These are lovely and lesser-known places in Italy, full of charm.
In Alberobello, stay in the fabulous Trulli Anti Charme & Relax, simply wonderful (old trullo now converted into a stunning apartment)!
Matera (2 nights)
Matera is less than two hours away from Alberobello but it is a world apart from anything else you have ever seen!
Located in Basilicata, a region both Italy and tourism seem to have forgotten for centuries have forgotten, Matera was nominated capital of culture for 2019 and is also Unesco World Heritage site.
The city deserved both nominations as it is truly stunning and unique.
It is entirely carved out of a mountain and its a maze of meandering alleyways, stunning churches and expansive views
The city is one of the oldest in the world, along Jericho and Aleppo, and is famous for troglodyte dwellings, rock churches and for being continuously inhabited since prehistoric times!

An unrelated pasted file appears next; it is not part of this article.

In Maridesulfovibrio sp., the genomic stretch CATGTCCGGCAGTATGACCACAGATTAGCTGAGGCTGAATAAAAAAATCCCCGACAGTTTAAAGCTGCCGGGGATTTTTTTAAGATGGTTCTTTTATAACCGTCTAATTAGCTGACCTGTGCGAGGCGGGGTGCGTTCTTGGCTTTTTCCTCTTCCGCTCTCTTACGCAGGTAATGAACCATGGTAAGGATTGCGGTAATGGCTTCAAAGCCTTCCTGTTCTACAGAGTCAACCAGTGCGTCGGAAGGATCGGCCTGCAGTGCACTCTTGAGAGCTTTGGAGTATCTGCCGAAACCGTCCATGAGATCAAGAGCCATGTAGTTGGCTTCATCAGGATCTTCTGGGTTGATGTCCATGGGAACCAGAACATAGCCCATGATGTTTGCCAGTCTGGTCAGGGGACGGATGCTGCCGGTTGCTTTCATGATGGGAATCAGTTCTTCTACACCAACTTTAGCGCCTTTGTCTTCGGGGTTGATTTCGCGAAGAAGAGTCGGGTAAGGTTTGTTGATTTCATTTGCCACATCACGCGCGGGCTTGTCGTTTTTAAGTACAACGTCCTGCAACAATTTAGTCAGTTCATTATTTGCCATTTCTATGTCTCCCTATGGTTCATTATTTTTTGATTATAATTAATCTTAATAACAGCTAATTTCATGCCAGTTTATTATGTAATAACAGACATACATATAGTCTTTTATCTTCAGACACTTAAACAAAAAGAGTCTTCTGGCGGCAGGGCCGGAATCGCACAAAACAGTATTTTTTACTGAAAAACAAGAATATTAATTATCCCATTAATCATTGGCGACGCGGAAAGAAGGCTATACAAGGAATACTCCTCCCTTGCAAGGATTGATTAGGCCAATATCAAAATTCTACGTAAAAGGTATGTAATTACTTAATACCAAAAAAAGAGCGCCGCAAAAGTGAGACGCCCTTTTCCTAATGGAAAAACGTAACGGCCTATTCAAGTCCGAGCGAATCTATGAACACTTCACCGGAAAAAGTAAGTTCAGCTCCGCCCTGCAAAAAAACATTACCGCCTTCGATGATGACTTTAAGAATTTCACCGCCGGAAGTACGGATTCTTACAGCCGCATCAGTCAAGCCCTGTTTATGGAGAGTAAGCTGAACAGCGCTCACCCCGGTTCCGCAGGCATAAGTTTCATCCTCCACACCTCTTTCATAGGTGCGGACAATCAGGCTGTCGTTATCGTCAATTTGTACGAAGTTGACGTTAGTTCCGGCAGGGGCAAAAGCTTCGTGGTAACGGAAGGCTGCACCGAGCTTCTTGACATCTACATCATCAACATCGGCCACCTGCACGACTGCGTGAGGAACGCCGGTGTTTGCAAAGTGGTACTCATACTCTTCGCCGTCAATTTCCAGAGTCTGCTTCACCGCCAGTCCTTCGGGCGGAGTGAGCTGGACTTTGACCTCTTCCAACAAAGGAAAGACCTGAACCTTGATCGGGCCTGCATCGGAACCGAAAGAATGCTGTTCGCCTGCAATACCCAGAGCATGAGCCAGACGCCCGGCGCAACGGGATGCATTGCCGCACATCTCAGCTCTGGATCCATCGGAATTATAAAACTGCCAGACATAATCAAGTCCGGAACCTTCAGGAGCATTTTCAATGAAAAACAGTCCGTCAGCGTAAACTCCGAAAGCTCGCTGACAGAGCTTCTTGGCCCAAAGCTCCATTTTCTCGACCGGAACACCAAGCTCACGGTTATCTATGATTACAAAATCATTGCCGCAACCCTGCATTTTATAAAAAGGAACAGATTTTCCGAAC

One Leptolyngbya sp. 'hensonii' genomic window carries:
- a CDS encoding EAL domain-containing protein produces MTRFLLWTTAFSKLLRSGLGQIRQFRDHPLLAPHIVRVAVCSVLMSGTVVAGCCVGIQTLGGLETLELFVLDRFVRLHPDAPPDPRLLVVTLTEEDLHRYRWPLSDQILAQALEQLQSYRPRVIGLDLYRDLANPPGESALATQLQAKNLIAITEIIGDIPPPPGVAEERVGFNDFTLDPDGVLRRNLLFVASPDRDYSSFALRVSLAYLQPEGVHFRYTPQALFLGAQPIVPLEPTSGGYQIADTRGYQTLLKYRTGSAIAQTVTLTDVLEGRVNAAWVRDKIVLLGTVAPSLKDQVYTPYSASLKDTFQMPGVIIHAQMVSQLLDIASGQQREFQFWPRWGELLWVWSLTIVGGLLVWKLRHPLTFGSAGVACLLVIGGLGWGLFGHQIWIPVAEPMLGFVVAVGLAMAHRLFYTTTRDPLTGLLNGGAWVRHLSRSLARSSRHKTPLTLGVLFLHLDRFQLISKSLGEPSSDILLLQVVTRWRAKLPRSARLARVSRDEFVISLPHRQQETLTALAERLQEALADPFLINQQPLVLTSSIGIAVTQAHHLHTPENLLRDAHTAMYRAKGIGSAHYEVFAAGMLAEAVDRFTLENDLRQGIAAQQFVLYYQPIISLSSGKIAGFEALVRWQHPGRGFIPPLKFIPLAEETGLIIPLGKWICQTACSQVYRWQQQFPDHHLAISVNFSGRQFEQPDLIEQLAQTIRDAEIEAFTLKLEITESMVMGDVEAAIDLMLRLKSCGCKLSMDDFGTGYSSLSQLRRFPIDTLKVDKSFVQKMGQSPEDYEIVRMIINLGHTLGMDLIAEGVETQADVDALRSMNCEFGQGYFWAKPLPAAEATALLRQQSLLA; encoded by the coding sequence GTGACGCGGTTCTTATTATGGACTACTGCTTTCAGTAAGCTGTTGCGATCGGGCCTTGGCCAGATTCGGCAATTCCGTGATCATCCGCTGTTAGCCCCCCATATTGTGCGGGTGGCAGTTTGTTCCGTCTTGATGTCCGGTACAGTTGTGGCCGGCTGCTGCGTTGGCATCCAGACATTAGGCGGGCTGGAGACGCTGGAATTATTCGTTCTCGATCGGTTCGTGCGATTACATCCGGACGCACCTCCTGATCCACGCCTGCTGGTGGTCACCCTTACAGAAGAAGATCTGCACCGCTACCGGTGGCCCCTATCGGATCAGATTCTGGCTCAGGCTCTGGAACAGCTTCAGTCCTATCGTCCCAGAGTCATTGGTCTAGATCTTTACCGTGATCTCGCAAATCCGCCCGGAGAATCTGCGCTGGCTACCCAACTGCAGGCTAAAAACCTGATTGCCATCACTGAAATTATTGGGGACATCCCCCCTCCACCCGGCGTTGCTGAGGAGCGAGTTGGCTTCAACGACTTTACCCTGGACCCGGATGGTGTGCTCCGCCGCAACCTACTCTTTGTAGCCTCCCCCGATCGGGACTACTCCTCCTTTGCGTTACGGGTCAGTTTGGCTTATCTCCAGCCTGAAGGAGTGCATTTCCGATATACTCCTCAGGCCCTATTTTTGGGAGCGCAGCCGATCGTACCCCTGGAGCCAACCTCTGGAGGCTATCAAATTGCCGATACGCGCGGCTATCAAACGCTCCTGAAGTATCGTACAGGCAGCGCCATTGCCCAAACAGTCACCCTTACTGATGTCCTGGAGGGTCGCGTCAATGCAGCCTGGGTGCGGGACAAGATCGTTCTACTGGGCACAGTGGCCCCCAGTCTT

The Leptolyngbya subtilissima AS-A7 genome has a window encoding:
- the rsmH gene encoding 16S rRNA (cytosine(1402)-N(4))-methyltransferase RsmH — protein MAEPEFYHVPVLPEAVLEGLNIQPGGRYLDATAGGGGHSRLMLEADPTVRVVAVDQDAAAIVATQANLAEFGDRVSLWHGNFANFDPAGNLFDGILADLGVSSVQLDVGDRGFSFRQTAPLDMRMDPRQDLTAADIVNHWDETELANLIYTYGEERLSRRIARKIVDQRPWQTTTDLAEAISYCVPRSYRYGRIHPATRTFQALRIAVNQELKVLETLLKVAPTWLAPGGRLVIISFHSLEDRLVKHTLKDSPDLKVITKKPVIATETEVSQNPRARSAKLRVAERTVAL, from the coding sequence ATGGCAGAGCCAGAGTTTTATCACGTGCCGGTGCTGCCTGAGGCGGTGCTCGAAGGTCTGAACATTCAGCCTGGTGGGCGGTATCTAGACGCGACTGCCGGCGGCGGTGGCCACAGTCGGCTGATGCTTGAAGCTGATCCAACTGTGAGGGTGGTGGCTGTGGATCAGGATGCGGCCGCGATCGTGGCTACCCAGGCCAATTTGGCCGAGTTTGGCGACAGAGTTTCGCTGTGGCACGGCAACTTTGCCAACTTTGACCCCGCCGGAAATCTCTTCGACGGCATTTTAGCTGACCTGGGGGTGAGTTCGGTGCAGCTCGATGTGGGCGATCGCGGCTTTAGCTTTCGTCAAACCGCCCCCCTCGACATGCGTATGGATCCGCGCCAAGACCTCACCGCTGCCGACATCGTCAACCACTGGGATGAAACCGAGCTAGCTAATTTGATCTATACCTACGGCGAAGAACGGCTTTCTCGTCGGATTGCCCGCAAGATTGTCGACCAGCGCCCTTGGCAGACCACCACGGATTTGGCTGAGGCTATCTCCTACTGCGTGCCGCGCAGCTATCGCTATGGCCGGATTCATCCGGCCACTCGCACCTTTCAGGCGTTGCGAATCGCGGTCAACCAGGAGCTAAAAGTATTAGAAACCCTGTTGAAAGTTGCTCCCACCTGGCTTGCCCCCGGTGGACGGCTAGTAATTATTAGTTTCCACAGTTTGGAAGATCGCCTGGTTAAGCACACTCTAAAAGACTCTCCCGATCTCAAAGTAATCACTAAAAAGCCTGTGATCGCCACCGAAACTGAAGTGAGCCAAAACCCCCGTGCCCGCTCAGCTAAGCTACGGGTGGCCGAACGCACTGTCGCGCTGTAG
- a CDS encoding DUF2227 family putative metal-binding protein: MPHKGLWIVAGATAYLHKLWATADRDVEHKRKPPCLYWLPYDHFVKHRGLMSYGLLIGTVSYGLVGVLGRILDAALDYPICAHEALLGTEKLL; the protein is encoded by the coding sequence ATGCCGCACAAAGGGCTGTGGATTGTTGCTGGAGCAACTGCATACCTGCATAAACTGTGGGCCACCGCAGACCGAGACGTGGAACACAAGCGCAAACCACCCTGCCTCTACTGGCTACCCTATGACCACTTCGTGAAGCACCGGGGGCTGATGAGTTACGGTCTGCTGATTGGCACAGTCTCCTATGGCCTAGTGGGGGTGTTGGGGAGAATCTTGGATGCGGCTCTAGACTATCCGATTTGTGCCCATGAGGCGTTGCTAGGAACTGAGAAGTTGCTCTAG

Nowadays, Matera is well suited to welcome tourists and is clean and rich with restaurants, hotels and wine bars where you can taste the delicious local food.
This is quite a contrast with the peculiar and hard history of its cave dwellings but the result is intoxicating and wonderful.
It is a place like no other and one that deserves at least two nights.
In Matera, stay at the perfectly located Casa del Sole apartments
Paestum and Vietri (1 night)
After Matera, our southern Italy itinerary turns back north and brings us to the third region we visited: Campania.
Campania is often and rightly mentioned for world-famous sites such as Pompeii, Herculaneum, the island of Capri and the Almalfi Coast. However, my favorite place in the whole area is none of these.